The basics
Study abroad : Once you arrive

Tips for students when a major catastrophe occurs

Sometimes bad things happen - it can't be avoided. But it shouldn't put you off from studying overseas. Here are some tips if you are caught up in a major incident near where you are living...

emergency situation

If a major catastrophe occurs, whether natural or man-made, there can be a lot of panic in the hours which follow. This panic is not necessarily limited to areas which are at risk either. Seeing terrible images on television and the internet can prompt worry for those who have loved ones in that area, or for those who are not closeby, such as students studying in another country.

Whether it's a closed incident (e.g. you've suffered minor injuries in a road accident) or a larger, more serious incident (e.g. a terrorist attack has occured nearby), here are some tips to help you remain calm, keep in contact with loved ones and remain safe...


Notify people about your status

While you may be absolutely fine, loved ones who are watching something occur on television in another country may not know this for sure; this can cause a lot of needless worry on their part. Even if they will be asleep due to the time difference in their country, get in touch with them so they are in the know and won’t wake up to a nasty shock. Phone, email or text them as soon as possible.


Tracking software

Without being too overprotective, tracking software for your mobile device can come in handy at times like these. In general, it’s a good idea for students going abroad with expensive technology incase it is lost or stolen. In an emergency, an app like Cerberus can allow you to log in elsewhere and track where a device is; however, while this can be a good indicator of where someone is, it doesn’t help if they are not currently carrying that device (though it is more likely someone will carry their smartphone, than their tablet in an emergency).


Use social media 

Phone networks can get extremely busy or even go down altogether. As soon as possible, change your Facebook status or tweet out to tell people that you’re OK, where you are and your plans or movements – it may not be the wittiest or most exciting social media post you make, but you’ll be surprised how many “likes” it will receive when people find out you’re OK. Do this as quickly as possible as the internet may slow down due to increased traffic. With smartphones and other mobile devices more commonly used, this can be done in seconds. Be a good Samaritan and offer your device to others so they can change their status; alternatively tag them yourself, so it will appear on their profile. Fortunately, with location tracking, friends and followers can sometimes track where a message or post was sent from.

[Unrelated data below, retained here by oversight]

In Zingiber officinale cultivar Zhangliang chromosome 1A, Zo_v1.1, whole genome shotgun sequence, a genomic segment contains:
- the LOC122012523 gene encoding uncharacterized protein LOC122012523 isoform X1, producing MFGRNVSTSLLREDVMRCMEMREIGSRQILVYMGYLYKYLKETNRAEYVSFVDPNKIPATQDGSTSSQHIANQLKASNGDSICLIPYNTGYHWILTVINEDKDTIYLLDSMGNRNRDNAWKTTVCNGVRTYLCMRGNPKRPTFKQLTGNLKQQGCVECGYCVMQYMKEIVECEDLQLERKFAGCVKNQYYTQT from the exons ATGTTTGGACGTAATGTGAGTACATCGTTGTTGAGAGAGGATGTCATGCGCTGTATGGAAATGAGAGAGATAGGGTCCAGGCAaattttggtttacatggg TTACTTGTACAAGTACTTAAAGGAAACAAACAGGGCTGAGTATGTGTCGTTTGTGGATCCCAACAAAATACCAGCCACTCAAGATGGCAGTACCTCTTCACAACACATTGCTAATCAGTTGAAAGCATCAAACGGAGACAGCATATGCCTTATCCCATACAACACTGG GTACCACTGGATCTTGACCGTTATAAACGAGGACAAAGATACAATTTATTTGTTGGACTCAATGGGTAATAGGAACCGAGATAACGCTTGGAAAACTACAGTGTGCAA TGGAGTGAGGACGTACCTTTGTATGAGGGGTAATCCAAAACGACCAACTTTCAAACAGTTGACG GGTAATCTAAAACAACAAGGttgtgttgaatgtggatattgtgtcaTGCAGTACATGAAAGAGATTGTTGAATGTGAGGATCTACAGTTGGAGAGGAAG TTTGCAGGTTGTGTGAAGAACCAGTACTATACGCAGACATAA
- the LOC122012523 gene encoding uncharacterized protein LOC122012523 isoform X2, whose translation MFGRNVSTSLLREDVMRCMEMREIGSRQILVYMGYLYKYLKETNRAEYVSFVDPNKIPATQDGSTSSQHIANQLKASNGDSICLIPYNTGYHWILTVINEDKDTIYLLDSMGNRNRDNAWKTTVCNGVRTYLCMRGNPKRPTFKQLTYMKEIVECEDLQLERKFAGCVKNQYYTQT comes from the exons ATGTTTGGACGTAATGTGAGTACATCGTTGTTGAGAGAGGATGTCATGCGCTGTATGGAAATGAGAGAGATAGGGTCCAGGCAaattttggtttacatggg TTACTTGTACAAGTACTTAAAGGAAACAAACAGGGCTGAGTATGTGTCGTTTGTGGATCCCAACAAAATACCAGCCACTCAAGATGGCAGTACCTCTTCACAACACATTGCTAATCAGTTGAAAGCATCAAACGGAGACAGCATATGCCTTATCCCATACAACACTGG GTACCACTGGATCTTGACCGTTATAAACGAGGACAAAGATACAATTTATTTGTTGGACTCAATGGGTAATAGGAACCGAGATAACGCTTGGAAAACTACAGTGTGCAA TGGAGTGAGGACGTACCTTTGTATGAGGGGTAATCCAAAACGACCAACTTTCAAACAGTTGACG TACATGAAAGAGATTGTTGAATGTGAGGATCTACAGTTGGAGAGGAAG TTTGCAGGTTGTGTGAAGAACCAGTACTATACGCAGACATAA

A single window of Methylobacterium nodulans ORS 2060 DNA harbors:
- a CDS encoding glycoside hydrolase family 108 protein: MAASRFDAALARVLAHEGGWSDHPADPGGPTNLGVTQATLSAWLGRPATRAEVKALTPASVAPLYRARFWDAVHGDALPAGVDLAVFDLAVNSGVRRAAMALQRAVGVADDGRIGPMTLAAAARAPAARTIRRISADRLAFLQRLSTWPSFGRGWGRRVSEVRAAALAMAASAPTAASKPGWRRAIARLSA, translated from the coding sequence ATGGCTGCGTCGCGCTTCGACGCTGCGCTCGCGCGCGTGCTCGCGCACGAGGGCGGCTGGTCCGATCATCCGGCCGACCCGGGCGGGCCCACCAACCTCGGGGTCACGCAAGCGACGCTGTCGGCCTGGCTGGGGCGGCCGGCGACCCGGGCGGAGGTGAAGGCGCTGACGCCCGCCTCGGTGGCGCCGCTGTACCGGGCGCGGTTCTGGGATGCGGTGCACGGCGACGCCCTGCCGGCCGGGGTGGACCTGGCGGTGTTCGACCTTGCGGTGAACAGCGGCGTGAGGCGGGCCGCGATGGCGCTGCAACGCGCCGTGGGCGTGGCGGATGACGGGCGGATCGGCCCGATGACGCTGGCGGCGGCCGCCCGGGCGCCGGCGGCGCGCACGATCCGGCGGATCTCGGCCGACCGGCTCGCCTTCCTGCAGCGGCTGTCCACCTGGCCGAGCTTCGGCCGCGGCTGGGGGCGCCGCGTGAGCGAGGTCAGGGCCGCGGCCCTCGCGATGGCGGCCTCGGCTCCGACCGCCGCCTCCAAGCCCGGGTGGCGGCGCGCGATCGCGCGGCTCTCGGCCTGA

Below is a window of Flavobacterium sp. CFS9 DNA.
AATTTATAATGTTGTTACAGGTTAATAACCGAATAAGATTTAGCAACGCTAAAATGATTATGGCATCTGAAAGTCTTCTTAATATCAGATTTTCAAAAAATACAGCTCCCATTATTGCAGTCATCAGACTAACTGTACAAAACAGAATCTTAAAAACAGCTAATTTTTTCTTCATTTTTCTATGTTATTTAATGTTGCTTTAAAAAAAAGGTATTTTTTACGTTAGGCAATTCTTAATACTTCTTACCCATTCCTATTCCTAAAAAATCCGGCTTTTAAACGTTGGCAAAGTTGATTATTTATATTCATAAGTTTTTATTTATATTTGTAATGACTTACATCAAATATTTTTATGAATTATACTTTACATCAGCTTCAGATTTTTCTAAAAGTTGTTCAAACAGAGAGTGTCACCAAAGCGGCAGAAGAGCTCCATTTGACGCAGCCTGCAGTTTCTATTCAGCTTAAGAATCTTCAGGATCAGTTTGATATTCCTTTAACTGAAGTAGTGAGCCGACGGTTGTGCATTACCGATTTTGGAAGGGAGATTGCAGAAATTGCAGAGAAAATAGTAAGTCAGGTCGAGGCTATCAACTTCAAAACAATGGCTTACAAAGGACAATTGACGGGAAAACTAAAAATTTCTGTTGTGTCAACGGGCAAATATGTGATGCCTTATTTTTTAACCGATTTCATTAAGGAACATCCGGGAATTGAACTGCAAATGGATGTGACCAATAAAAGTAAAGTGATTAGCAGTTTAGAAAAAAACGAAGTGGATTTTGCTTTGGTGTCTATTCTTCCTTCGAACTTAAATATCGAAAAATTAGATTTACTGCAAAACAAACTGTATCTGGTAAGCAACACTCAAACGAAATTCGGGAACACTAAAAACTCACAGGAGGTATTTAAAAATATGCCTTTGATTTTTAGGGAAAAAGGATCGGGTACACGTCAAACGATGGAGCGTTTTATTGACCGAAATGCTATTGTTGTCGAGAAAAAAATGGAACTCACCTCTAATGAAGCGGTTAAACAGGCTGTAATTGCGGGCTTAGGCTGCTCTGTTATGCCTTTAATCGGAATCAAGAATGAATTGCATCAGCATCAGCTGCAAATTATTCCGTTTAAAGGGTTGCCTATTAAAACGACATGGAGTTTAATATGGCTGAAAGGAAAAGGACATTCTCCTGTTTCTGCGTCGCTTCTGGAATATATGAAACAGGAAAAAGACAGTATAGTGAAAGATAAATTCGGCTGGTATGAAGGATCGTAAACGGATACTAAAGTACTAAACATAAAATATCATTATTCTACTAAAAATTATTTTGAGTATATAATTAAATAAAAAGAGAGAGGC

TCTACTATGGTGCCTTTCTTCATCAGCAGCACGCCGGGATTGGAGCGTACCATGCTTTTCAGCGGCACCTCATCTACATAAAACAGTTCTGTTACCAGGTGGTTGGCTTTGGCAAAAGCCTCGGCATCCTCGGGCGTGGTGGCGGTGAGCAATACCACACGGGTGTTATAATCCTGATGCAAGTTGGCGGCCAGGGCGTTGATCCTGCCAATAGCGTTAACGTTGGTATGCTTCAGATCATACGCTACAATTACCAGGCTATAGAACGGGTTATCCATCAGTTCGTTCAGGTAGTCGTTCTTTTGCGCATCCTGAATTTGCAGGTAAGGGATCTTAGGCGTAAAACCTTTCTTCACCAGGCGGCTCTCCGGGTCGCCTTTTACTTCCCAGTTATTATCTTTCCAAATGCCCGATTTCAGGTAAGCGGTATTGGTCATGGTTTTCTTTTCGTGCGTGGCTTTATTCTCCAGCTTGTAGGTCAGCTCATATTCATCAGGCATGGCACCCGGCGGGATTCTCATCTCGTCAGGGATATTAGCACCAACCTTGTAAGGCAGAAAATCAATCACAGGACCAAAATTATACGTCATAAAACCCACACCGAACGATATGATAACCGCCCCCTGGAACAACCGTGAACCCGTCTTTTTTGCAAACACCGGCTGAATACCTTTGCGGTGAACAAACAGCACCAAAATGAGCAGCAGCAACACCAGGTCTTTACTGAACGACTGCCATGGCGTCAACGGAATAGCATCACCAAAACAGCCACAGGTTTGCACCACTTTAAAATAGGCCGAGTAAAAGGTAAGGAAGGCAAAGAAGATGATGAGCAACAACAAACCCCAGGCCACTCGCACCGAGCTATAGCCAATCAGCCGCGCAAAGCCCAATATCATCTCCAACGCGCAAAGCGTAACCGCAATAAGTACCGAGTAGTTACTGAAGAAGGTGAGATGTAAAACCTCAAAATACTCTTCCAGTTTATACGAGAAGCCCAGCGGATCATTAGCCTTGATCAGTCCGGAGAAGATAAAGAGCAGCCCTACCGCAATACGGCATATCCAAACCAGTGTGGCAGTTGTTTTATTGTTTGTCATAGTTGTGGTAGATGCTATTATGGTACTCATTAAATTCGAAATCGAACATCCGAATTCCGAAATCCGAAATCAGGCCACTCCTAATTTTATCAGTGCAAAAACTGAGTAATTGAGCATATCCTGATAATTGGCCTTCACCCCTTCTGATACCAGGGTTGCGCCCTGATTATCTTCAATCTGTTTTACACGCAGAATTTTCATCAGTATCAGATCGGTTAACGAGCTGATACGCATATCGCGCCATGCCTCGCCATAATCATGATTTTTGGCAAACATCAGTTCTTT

Listen to your university

The university will likely send out a quick email or text message to notify students of any important developments which they should know about. This might be related to what they ought to do, whether campus activities have been suspended or communal areas to convene at. It’s occasions like this when following your university on social media comes in handy too; while they may not be as trendy as following musicians or actors, they often promote practical advice on a daily basis.


Stay on campus, in communal areas

Do not go into the city or town outside of campus, especially if this area is at risk (e.g. highly populated cities); doing so will only make it harder to track you down if someone is trying to get a hold of you. If the city or region you are studying in is where the incident has taken place, venturing off-campus will only put you at risk, as well as disrupt emergency services attending the scene. Food and any other necessities can be purchased at campus stores (or you can borrow from fellow-students, and take the opportunity to bond).

The other benefit of remaining on campus with fellow students is that you can watch for news updates together. If you are in a new country and your language skills aren’t so good yet, having someone familiar to translate what is being said on the news can be extremely helpful. Breaking news is often frantic, with unverified or conflicting reports, cutting between many sources and videos; likewise, newsreaders can speak quickly and often off-script as they receive new updates. All in all, it can be frustrating, and difficult to keep up with if it isn't in your first language.


If you’re a student currently studying abroad, or you’re planning to, keep these tips in mind if the worst was to occur; alternatively, if you know someone who is currently studying abroad, or is planning to, share these with them.

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About Author

emergency situation

Paul Ellett is the editor for Hotcourses Abroad. His role is to plan, produce and share editorial, videos, infographics, eBooks and any other content to inform prospective and current international students about their study abroad experience. When he's not thinking about student visas in Sweden and application deadlines, Paul is an avid fan of comedy podcasts and Nicolas Cage films.